Chair of the month for May is this child’s Coronation chair.
It was made by George Arthur Lane of High Wycombe in 1953 to mark the Coronation of Elizabeth II. George worked for Parker Knoll in High Wycombe and made this chair in his own time. It can be seen in the chair galleries at Wycombe Museum.
The Coronation Chair was 3D scanned for Wycombe Museum by the volunteer and staff team at The National Paralympic Heritage Trust. The images below show the production process.
This oversized chair was made by Edwin Skull of High Wycombe in 1876. It was used by prime minister Benjamin Disraeli at the Junior Carlton Club, London, and was still in use at the club until 1978. 19 April marks the anniversary of Disraeli’s death, known as ‘Primrose Day’. Disraeli lived at Hughenden Manor, just outside High Wycombe, now owned by The National Trust. Disraeli is the first and only British Prime Minister of Jewish descent.
This chair can be seen in at Wycombe Museum, together with other items relating to Disraeli including portraits, and the carved Red Lion next to which Disraeli gave his first political speech.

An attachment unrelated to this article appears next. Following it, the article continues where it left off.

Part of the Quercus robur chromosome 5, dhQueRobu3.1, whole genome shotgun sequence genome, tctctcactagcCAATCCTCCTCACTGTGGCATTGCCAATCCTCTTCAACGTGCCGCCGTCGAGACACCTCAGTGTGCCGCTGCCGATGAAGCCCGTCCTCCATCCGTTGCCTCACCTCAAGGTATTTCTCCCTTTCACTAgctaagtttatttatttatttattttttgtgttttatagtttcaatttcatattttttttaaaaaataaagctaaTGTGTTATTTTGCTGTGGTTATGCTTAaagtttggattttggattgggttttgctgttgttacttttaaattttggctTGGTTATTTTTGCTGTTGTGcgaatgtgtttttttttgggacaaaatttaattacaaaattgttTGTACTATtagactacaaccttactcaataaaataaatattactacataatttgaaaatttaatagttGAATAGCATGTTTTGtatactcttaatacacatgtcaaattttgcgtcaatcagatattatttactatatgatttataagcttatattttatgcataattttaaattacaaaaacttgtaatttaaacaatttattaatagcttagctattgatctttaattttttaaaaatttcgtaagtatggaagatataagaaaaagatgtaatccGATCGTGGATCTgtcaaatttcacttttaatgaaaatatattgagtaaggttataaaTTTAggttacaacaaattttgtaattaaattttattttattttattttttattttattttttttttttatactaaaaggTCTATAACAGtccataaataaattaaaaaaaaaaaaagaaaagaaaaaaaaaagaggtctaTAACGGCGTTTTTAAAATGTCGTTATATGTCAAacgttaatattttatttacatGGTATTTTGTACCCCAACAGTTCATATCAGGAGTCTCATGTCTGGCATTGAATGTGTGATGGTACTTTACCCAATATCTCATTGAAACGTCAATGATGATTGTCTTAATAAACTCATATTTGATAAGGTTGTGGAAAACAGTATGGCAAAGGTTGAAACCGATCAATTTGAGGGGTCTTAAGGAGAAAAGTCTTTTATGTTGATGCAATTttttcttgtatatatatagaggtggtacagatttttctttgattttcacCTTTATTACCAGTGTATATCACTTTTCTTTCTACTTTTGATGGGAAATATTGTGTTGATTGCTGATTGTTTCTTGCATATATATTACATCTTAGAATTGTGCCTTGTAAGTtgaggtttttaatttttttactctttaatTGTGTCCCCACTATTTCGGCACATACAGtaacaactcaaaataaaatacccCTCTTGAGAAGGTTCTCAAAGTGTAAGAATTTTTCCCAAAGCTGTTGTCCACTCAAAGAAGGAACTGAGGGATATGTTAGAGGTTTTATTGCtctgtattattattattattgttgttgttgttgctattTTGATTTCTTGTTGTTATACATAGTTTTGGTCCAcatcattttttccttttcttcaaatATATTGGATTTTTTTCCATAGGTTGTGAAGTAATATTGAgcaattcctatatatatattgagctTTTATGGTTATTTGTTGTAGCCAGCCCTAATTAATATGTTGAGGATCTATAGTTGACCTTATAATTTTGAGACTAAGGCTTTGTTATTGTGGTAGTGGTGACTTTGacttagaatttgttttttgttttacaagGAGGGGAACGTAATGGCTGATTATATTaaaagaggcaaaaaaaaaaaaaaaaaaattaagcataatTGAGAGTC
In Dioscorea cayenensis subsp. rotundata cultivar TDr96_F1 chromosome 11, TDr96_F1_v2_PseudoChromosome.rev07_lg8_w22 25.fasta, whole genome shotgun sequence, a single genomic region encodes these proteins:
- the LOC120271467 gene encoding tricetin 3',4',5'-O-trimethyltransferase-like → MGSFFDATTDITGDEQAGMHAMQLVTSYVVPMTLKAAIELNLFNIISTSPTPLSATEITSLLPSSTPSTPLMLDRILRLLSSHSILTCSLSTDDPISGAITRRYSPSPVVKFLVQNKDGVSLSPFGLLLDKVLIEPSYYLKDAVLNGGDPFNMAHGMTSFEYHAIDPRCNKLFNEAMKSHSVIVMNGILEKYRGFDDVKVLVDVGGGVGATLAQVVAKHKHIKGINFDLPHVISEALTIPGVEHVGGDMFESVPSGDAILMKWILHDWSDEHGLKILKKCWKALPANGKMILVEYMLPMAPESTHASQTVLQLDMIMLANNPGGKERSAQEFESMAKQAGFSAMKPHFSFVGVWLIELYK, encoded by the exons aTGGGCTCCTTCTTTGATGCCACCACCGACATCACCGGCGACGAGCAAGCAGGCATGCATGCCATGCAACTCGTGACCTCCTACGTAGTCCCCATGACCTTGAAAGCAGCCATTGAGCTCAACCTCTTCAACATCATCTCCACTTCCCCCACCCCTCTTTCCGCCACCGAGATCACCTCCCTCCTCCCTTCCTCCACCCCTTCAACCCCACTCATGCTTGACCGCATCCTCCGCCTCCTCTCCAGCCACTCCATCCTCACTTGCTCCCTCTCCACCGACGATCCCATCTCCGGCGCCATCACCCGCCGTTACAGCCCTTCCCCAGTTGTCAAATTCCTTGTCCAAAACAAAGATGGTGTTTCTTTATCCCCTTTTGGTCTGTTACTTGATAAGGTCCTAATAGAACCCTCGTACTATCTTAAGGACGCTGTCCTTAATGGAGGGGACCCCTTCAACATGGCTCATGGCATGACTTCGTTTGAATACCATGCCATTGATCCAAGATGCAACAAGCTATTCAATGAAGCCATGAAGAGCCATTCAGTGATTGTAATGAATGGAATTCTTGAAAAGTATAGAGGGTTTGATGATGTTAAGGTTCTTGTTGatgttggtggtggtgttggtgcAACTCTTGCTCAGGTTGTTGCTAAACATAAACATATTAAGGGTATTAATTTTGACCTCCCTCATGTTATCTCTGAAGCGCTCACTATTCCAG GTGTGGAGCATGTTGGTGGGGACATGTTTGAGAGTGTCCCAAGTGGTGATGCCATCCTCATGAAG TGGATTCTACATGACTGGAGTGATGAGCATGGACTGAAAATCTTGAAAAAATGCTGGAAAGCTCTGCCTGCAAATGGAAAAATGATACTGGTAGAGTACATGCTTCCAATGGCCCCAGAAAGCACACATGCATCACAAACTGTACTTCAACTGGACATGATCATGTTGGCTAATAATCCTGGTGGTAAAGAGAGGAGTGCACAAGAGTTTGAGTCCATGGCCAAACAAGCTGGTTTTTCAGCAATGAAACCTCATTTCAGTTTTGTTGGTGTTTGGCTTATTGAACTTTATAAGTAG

February’s chair of the month is a miniature joined rocking chair with a heart motif in the splat. The chair is about 10cm high (4”) and was made by local chair maker Stuart King. King gave this chair to Wycombe Museum as part of a group of four miniature chairs in 1977.
Chairs, miniature and full sized, with and without hearts in the splat were sometimes made as love tokens for Valentine’s Day, and at other times of the year.
Following the publication of the most recent RFS Newsletter, number 78, I have updated the indexes to the Newsletter Research Articles, the Book Reviews and the Obituaries to include NL 78. I have also published 25 newsletter pieces, and 2 short notices from RFS Newsletter 72, (Spring 2020) on the relevant pages of the website. A spreadsheet containing the latest index to all parts may be downloaded here.